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Time among the Maya: Travels in Belize, Guatemala, and Mexico
     

Time among the Maya: Travels in Belize, Guatemala, and Mexico

by Ronald Wright
 

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The Maya created one of the world's most brilliant civilizations, famous for its art, astronomy, and deep fascination with the mystery of time. Despite collapse in the ninth century, Spanish invasion in the sixteenth, and civil war in the twentieth, eight million people in Guatemala, Belize, and southern Mexico speak Mayan languages and maintain their resilient

Overview


The Maya created one of the world's most brilliant civilizations, famous for its art, astronomy, and deep fascination with the mystery of time. Despite collapse in the ninth century, Spanish invasion in the sixteenth, and civil war in the twentieth, eight million people in Guatemala, Belize, and southern Mexico speak Mayan languages and maintain their resilient culture to this day. Traveling through Central America's jungles and mountains, Ronald Wright explores the ancient roots of the Maya, their recent troubles, and prospects for survival. Embracing history, anthropology, politics, and literature, Time Among the Maya is a riveting journey through past magnificence and the study of an enduring civilization with much to teach the present. "Wright's unpretentious narrative blends anthropology, archaeology, history, and politics with his own entertaining excursions and encounters." -- The New Yorker; "Time Among the Maya shows Wright to be far more than a mere storyteller or descriptive writer. He is an historical philosopher with a profound understanding of other cultures." -- Jan Morris, The Independent (London).

Editorial Reviews

Publishers Weekly - Publisher's Weekly
While the cultures of the ancient Mayas, Incas and Aztecs are elevated to the status of national icon in Latin America, their modern descendants--barefoot, uneducated, potentially rebellious peasants--are viewed by the Ladino majority (of mixed European ancestry) as obstacles to progress, a source of embarrassment. Traveling on foot, by bush plane, boat and train, Wright explored the home of the ancient and contemporary Mayas. He portrays a people who are shattered but unbroken in spirit. This impressionistic travel diary starts in Belize City, ``a cloacal, clapboard Venice,'' then moves to Guatemala, ``a country where things are easily hidden, especially the truth'' and where a symbiosis of U.S. business interests with the ruling Ladino elite holds down the Indian majority and squelches grass-roots change, according to the author. In the Mexican Yucatan, he ponders a Mesoamerican civilization perpetually aware of its own fragility. A likable companion who shares his breakfast with ocelots and visits remote ruins, Wright ( Cut Stones and Crossroads ) fuses adventure, politics, archeology and history in a riveting read. (Apr.)
KLIATT
Wright first went to Mesoamerica in 1970, partly for a vacation, partly looking for a thesis topic on New World archaeology. The thesis topic never arose, as his career went away from scholarship, but the vacation was enough to create a lifelong, if more informal, interest in the area and, most specifically in the Maya, past and present. Many people probably don't realize the Mayans are not just a vanished civilization, but are a people whose descendents still live in parts of Mexico and Central America. Even as late as the mid-1800s the Maya of Yucatan rebelled; they were crushed, but they still had small independent states until the 1900s. Like many travel writers, Wright has not written a history book, but a book that touches upon history as he relates his own personal journeys. The point is to carry the reader along on his journey and enlighten, as he has been enlightened. Wright does this very well. He obviously loves these people who have endured. "The Maya are a subtle, ancient people who have overcome many things.... The modern Maya are traveling many roads; the hard road of armed resistance, the silent road of refuge; the seductive road of accommodation." As news of uprisings and fights for the rights of indigenous people continue from both Mexico and Guatemala, this book will provide an interesting and readable background for these struggles. KLIATT Codes: SA—Recommended for senior high school students, advanced students, and adults. 1989, Grove/Atlantic, 453p, notes, bibliog, index, 21cm, 00-034111, $15.00. Ages 16 to adult. Reviewer: Katherine E. Gillen; Libn., Luke AFB Lib., AZ January 2001 (Vol. 35 No. 1)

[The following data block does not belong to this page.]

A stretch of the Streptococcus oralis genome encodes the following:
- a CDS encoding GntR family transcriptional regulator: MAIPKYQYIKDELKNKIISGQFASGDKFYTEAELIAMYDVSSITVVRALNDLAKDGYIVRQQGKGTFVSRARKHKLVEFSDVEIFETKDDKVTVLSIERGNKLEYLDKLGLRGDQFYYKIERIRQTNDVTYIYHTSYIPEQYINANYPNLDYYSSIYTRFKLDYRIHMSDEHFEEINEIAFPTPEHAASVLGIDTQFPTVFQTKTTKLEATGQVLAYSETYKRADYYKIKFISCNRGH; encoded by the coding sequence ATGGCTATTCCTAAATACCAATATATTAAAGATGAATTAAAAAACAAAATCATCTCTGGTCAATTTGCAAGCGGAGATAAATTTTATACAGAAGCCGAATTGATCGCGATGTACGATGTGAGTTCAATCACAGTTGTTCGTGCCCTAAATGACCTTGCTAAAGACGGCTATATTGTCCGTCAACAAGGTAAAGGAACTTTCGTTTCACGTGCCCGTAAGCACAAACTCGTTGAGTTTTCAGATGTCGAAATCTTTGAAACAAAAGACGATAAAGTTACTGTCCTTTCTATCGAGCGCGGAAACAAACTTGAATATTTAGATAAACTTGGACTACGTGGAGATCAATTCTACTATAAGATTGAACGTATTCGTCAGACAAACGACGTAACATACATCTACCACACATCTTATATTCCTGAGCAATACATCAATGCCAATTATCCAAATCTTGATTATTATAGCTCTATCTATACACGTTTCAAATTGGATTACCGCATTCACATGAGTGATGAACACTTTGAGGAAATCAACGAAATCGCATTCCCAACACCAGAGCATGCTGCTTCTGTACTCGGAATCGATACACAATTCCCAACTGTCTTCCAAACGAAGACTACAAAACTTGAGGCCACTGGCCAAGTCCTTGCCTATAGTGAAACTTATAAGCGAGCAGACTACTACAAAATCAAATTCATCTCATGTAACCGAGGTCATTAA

Library Journal
Wright takes us along to ancient and modern sites inhabited by Mayan Indians in Guatemala, Belize, and Mexico and concludes that the Maya are not facing extinction from the onslaught of ``civilization'' into their areas, but, on the contrary are surviving as they always have, by grafting new ways onto an ancient base. Spanish conquistadors found cities in America which far surpassed anything in Europe--with tall buildings and an accurate calendar. While the book offers a fine overview of Mayan civilization, it is not for the faint-hearted: It is quite scholarly. Readers interested in the calendar and the Mayan time reference will find this book valuable. For large and special collections.-- Louise Leonard, Univ. of Florida Lib., Gainesville

Product Details

ISBN-13:
9780802137289
Publisher:
Grove/Atlantic, Inc.
Publication date:
08/28/2000
Pages:
464
Sales rank:
899,422
Product dimensions:
5.56(w) x 8.22(h) x 1.20(d)

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